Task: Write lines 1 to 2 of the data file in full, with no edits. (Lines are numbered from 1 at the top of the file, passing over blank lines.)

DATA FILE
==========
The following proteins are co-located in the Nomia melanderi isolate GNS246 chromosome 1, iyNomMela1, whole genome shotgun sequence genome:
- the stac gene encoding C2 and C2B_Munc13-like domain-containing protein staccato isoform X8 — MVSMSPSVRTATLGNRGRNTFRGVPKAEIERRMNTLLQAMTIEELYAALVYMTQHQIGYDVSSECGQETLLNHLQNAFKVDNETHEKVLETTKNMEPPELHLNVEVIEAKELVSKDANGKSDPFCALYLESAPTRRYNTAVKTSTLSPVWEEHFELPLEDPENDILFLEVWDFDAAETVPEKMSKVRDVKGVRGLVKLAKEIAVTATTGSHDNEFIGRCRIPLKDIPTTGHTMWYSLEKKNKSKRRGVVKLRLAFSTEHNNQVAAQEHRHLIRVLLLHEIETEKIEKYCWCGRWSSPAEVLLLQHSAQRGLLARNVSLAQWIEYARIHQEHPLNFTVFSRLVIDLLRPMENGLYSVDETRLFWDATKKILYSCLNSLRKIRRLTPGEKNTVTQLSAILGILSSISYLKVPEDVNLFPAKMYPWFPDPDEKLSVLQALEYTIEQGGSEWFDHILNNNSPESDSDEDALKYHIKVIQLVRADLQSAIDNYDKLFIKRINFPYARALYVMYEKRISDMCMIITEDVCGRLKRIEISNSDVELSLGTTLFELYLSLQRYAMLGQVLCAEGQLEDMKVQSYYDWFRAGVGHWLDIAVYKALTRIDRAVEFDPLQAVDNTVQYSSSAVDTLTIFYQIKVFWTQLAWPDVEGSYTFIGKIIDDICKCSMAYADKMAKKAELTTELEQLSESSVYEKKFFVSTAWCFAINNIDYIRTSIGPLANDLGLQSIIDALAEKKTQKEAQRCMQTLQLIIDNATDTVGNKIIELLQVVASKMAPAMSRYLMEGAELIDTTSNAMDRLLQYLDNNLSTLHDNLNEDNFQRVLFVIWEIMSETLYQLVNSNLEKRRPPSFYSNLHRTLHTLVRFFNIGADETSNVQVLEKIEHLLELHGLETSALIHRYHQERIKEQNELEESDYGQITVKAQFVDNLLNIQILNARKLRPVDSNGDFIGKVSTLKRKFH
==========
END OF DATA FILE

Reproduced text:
The following proteins are co-located in the Nomia melanderi isolate GNS246 chromosome 1, iyNomMela1, whole genome shotgun sequence genome:
- the stac gene encoding C2 and C2B_Munc13-like domain-containing protein staccato isoform X8 — MVSMSPSVRTATLGNRGRNTFRGVPKAEIERRMNTLLQAMTIEELYAALVYMTQHQIGYDVSSECGQETLLNHLQNAFKVDNETHEKVLETTKNMEPPELHLNVEVIEAKELVSKDANGKSDPFCALYLESAPTRRYNTAVKTSTLSPVWEEHFELPLEDPENDILFLEVWDFDAAETVPEKMSKVRDVKGVRGLVKLAKEIAVTATTGSHDNEFIGRCRIPLKDIPTTGHTMWYSLEKKNKSKRRGVVKLRLAFSTEHNNQVAAQEHRHLIRVLLLHEIETEKIEKYCWCGRWSSPAEVLLLQHSAQRGLLARNVSLAQWIEYARIHQEHPLNFTVFSRLVIDLLRPMENGLYSVDETRLFWDATKKILYSCLNSLRKIRRLTPGEKNTVTQLSAILGILSSISYLKVPEDVNLFPAKMYPWFPDPDEKLSVLQALEYTIEQGGSEWFDHILNNNSPESDSDEDALKYHIKVIQLVRADLQSAIDNYDKLFIKRINFPYARALYVMYEKRISDMCMIITEDVCGRLKRIEISNSDVELSLGTTLFELYLSLQRYAMLGQVLCAEGQLEDMKVQSYYDWFRAGVGHWLDIAVYKALTRIDRAVEFDPLQAVDNTVQYSSSAVDTLTIFYQIKVFWTQLAWPDVEGSYTFIGKIIDDICKCSMAYADKMAKKAELTTELEQLSESSVYEKKFFVSTAWCFAINNIDYIRTSIGPLANDLGLQSIIDALAEKKTQKEAQRCMQTLQLIIDNATDTVGNKIIELLQVVASKMAPAMSRYLMEGAELIDTTSNAMDRLLQYLDNNLSTLHDNLNEDNFQRVLFVIWEIMSETLYQLVNSNLEKRRPPSFYSNLHRTLHTLVRFFNIGADETSNVQVLEKIEHLLELHGLETSALIHRYHQERIKEQNELEESDYGQITVKAQFVDNLLNIQILNARKLRPVDSNGDFIGKVSTLKRKFH